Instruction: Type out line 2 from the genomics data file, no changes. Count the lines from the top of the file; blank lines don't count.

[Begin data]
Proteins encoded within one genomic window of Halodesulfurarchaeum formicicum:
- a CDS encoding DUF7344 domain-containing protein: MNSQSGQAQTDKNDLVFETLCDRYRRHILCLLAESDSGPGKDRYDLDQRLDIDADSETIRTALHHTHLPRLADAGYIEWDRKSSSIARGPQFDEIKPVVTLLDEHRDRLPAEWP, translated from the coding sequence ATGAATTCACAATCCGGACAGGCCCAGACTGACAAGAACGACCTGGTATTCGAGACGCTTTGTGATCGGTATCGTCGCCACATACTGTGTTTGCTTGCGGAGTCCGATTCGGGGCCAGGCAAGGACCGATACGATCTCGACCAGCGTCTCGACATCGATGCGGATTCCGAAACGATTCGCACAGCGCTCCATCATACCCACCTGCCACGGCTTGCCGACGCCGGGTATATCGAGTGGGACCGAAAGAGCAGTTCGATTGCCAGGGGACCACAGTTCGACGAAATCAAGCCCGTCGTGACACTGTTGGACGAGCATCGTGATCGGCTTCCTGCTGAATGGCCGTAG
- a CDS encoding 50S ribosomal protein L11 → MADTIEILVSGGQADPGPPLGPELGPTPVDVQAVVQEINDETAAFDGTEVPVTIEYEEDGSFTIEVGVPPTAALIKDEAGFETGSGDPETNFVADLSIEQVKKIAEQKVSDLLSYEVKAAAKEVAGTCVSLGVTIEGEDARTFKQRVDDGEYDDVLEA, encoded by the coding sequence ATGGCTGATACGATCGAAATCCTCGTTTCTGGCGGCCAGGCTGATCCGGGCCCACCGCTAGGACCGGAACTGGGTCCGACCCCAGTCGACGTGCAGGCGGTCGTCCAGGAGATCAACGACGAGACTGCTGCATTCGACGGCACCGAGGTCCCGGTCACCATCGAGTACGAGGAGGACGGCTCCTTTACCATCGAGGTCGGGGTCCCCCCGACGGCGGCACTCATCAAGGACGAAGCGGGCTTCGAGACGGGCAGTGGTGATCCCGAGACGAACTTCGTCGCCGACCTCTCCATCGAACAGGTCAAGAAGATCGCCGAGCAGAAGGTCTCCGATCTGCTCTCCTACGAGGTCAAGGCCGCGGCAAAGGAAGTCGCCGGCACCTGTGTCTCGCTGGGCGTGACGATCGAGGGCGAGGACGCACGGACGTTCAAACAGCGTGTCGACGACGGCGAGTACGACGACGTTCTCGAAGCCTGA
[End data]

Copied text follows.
- a CDS encoding DUF7344 domain-containing protein: MNSQSGQAQTDKNDLVFETLCDRYRRHILCLLAESDSGPGKDRYDLDQRLDIDADSETIRTALHHTHLPRLADAGYIEWDRKSSSIARGPQFDEIKPVVTLLDEHRDRLPAEWP, translated from the coding sequence ATGAATTCACAATCCGGACAGGCCCAGACTGACAAGAACGACCTGGTATTCGAGACGCTTTGTGATCGGTATCGTCGCCACATACTGTGTTTGCTTGCGGAGTCCGATTCGGGGCCAGGCAAGGACCGATACGATCTCGACCAGCGTCTCGACATCGATGCGGATTCCGAAACGATTCGCACAGCGCTCCATCATACCCACCTGCCACGGCTTGCCGACGCCGGGTATATCGAGTGGGACCGAAAGAGCAGTTCGATTGCCAGGGGACCACAGTTCGACGAAATCAAGCCCGTCGTGACACTGTTGGACGAGCATCGTGATCGGCTTCCTGCTGAATGGCCGTAG